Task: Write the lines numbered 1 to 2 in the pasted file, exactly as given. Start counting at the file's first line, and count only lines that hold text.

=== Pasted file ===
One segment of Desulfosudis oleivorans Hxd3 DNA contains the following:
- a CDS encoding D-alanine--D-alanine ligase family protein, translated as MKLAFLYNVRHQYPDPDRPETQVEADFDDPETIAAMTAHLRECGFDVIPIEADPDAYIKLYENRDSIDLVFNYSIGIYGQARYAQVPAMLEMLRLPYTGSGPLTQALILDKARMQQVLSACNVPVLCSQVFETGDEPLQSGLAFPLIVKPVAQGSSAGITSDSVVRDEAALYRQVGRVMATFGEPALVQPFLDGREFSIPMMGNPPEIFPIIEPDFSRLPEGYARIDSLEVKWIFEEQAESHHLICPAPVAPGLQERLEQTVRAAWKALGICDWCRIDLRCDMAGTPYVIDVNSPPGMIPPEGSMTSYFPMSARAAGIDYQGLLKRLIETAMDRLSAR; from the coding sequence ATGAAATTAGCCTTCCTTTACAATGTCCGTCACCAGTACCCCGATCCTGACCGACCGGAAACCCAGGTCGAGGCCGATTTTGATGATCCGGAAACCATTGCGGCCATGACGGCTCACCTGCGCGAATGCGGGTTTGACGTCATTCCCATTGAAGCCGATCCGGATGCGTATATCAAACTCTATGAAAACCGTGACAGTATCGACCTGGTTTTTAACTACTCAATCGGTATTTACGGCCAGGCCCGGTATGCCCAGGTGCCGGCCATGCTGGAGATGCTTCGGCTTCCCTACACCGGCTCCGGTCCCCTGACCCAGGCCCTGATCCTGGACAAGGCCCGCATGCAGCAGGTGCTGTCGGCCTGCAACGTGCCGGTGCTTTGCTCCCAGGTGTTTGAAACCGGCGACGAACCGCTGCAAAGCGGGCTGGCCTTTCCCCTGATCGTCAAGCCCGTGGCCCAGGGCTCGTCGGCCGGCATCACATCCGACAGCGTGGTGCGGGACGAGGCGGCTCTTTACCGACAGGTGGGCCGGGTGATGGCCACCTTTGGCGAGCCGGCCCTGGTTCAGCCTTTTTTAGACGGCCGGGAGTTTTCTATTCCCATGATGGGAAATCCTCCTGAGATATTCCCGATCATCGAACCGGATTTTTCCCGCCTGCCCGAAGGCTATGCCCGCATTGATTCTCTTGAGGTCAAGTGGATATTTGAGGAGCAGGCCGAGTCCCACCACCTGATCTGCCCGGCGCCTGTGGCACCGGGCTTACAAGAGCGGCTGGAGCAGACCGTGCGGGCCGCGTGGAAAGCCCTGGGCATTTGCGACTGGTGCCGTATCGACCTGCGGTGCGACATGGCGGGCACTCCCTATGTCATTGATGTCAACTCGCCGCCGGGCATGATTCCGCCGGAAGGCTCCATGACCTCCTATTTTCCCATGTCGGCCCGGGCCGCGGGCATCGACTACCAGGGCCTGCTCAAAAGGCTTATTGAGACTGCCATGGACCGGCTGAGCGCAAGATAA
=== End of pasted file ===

One segment of Desulfosudis oleivorans Hxd3 DNA contains the following:
- a CDS encoding D-alanine--D-alanine ligase family protein, translated as MKLAFLYNVRHQYPDPDRPETQVEADFDDPETIAAMTAHLRECGFDVIPIEADPDAYIKLYENRDSIDLVFNYSIGIYGQARYAQVPAMLEMLRLPYTGSGPLTQALILDKARMQQVLSACNVPVLCSQVFETGDEPLQSGLAFPLIVKPVAQGSSAGITSDSVVRDEAALYRQVGRVMATFGEPALVQPFLDGREFSIPMMGNPPEIFPIIEPDFSRLPEGYARIDSLEVKWIFEEQAESHHLICPAPVAPGLQERLEQTVRAAWKALGICDWCRIDLRCDMAGTPYVIDVNSPPGMIPPEGSMTSYFPMSARAAGIDYQGLLKRLIETAMDRLSAR; from the coding sequence ATGAAATTAGCCTTCCTTTACAATGTCCGTCACCAGTACCCCGATCCTGACCGACCGGAAACCCAGGTCGAGGCCGATTTTGATGATCCGGAAACCATTGCGGCCATGACGGCTCACCTGCGCGAATGCGGGTTTGACGTCATTCCCATTGAAGCCGATCCGGATGCGTATATCAAACTCTATGAAAACCGTGACAGTATCGACCTGGTTTTTAACTACTCAATCGGTATTTACGGCCAGGCCCGGTATGCCCAGGTGCCGGCCATGCTGGAGATGCTTCGGCTTCCCTACACCGGCTCCGGTCCCCTGACCCAGGCCCTGATCCTGGACAAGGCCCGCATGCAGCAGGTGCTGTCGGCCTGCAACGTGCCGGTGCTTTGCTCCCAGGTGTTTGAAACCGGCGACGAACCGCTGCAAAGCGGGCTGGCCTTTCCCCTGATCGTCAAGCCCGTGGCCCAGGGCTCGTCGGCCGGCATCACATCCGACAGCGTGGTGCGGGACGAGGCGGCTCTTTACCGACAGGTGGGCCGGGTGATGGCCACCTTTGGCGAGCCGGCCCTGGTTCAGCCTTTTTTAGACGGCCGGGAGTTTTCTATTCCCATGATGGGAAATCCTCCTGAGATATTCCCGATCATCGAACCGGATTTTTCCCGCCTGCCCGAAGGCTATGCCCGCATTGATTCTCTTGAGGTCAAGTGGATATTTGAGGAGCAGGCCGAGTCCCACCACCTGATCTGCCCGGCGCCTGTGGCACCGGGCTTACAAGAGCGGCTGGAGCAGACCGTGCGGGCCGCGTGGAAAGCCCTGGGCATTTGCGACTGGTGCCGTATCGACCTGCGGTGCGACATGGCGGGCACTCCCTATGTCATTGATGTCAACTCGCCGCCGGGCATGATTCCGCCGGAAGGCTCCATGACCTCCTATTTTCCCATGTCGGCCCGGGCCGCGGGCATCGACTACCAGGGCCTGCTCAAAAGGCTTATTGAGACTGCCATGGACCGGCTGAGCGCAAGATAA